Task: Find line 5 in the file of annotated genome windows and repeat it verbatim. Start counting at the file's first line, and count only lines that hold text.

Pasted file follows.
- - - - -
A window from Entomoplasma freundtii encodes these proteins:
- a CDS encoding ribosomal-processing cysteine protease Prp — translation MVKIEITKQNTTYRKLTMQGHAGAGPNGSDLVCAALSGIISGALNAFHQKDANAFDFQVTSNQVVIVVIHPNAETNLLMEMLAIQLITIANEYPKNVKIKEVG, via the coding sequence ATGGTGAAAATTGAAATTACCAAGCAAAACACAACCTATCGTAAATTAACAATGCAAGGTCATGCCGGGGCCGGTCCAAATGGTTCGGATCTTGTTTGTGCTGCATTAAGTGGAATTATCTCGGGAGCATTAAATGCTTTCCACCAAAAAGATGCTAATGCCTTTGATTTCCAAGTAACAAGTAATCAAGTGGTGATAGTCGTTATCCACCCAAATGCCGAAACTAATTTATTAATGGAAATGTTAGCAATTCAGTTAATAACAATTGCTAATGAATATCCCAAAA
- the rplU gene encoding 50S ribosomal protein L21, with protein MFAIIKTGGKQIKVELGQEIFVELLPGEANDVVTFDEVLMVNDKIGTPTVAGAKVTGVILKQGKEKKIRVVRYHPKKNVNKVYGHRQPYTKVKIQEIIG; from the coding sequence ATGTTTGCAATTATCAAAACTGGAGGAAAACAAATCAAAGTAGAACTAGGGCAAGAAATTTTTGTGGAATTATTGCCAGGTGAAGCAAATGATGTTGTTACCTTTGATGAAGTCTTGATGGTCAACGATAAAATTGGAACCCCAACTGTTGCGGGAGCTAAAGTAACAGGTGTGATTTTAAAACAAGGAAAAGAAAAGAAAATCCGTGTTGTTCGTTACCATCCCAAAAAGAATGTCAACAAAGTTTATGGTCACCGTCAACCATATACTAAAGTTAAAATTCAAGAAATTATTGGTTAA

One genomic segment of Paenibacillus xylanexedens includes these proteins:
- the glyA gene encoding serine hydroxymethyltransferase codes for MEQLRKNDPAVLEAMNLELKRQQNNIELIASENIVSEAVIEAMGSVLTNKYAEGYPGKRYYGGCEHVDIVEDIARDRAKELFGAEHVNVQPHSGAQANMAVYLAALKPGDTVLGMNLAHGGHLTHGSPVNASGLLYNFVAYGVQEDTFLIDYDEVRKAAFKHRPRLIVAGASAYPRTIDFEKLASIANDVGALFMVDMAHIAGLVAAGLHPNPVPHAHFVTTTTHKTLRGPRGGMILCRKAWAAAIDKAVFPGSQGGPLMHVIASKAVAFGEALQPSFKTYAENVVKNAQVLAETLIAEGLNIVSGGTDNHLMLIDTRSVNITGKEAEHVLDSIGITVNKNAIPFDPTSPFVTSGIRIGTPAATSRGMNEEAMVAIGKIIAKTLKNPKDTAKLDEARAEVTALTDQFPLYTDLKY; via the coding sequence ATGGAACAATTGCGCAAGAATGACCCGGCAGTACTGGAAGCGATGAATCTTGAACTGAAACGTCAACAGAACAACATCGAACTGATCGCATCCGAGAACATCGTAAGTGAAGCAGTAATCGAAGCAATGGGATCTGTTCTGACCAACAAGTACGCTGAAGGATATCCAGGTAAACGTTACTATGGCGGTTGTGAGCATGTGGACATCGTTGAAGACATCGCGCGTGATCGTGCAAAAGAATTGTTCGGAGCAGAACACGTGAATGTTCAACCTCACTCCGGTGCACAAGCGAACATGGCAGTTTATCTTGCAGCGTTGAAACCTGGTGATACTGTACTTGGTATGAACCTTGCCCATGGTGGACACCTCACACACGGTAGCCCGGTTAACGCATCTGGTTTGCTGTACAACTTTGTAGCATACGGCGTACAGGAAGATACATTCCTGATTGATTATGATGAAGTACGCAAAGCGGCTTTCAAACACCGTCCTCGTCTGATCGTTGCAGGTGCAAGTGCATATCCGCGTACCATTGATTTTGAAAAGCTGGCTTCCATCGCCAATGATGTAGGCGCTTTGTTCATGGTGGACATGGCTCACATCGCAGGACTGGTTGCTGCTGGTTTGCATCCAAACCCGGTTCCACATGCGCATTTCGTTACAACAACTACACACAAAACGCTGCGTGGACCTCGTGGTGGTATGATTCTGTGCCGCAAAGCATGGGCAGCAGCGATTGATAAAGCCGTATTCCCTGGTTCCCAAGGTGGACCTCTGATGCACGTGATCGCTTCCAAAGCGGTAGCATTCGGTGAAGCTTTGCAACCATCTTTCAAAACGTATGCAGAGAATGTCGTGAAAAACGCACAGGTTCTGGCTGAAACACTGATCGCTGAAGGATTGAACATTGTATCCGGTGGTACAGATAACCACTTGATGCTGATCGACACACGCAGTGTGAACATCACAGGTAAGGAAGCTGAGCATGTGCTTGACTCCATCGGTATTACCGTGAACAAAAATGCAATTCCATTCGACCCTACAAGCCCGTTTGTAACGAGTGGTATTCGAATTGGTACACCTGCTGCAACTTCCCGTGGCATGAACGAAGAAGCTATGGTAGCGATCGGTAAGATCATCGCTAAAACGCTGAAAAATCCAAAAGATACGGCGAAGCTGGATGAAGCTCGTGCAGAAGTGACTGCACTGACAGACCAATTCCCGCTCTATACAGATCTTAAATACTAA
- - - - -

- the glyA gene encoding serine hydroxymethyltransferase codes for MEQLRKNDPAVLEAMNLELKRQQNNIELIASENIVSEAVIEAMGSVLTNKYAEGYPGKRYYGGCEHVDIVEDIARDRAKELFGAEHVNVQPHSGAQANMAVYLAALKPGDTVLGMNLAHGGHLTHGSPVNASGLLYNFVAYGVQEDTFLIDYDEVRKAAFKHRPRLIVAGASAYPRTIDFEKLASIANDVGALFMVDMAHIAGLVAAGLHPNPVPHAHFVTTTTHKTLRGPRGGMILCRKAWAAAIDKAVFPGSQGGPLMHVIASKAVAFGEALQPSFKTYAENVVKNAQVLAETLIAEGLNIVSGGTDNHLMLIDTRSVNITGKEAEHVLDSIGITVNKNAIPFDPTSPFVTSGIRIGTPAATSRGMNEEAMVAIGKIIAKTLKNPKDTAKLDEARAEVTALTDQFPLYTDLKY; via the coding sequence ATGGAACAATTGCGCAAGAATGACCCGGCAGTACTGGAAGCGATGAATCTTGAACTGAAACGTCAACAGAACAACATCGAACTGATCGCATCCGAGAACATCGTAAGTGAAGCAGTAATCGAAGCAATGGGATCTGTTCTGACCAACAAGTACGCTGAAGGATATCCAGGTAAACGTTACTATGGCGGTTGTGAGCATGTGGACATCGTTGAAGACATCGCGCGTGATCGTGCAAAAGAATTGTTCGGAGCAGAACACGTGAATGTTCAACCTCACTCCGGTGCACAAGCGAACATGGCAGTTTATCTTGCAGCGTTGAAACCTGGTGATACTGTACTTGGTATGAACCTTGCCCATGGTGGACACCTCACACACGGTAGCCCGGTTAACGCATCTGGTTTGCTGTACAACTTTGTAGCATACGGCGTACAGGAAGATACATTCCTGATTGATTATGATGAAGTACGCAAAGCGGCTTTCAAACACCGTCCTCGTCTGATCGTTGCAGGTGCAAGTGCATATCCGCGTACCATTGATTTTGAAAAGCTGGCTTCCATCGCCAATGATGTAGGCGCTTTGTTCATGGTGGACATGGCTCACATCGCAGGACTGGTTGCTGCTGGTTTGCATCCAAACCCGGTTCCACATGCGCATTTCGTTACAACAACTACACACAAAACGCTGCGTGGACCTCGTGGTGGTATGATTCTGTGCCGCAAAGCATGGGCAGCAGCGATTGATAAAGCCGTATTCCCTGGTTCCCAAGGTGGACCTCTGATGCACGTGATCGCTTCCAAAGCGGTAGCATTCGGTGAAGCTTTGCAACCATCTTTCAAAACGTATGCAGAGAATGTCGTGAAAAACGCACAGGTTCTGGCTGAAACACTGATCGCTGAAGGATTGAACATTGTATCCGGTGGTACAGATAACCACTTGATGCTGATCGACACACGCAGTGTGAACATCACAGGTAAGGAAGCTGAGCATGTGCTTGACTCCATCGGTATTACCGTGAACAAAAATGCAATTCCATTCGACCCTACAAGCCCGTTTGTAACGAGTGGTATTCGAATTGGTACACCTGCTGCAACTTCCCGTGGCATGAACGAAGAAGCTATGGTAGCGATCGGTAAGATCATCGCTAAAACGCTGAAAAATCCAAAAGATACGGCGAAGCTGGATGAAGCTCGTGCAGAAGTGACTGCACTGACAGACCAATTCCCGCTCTATACAGATCTTAAATACTAA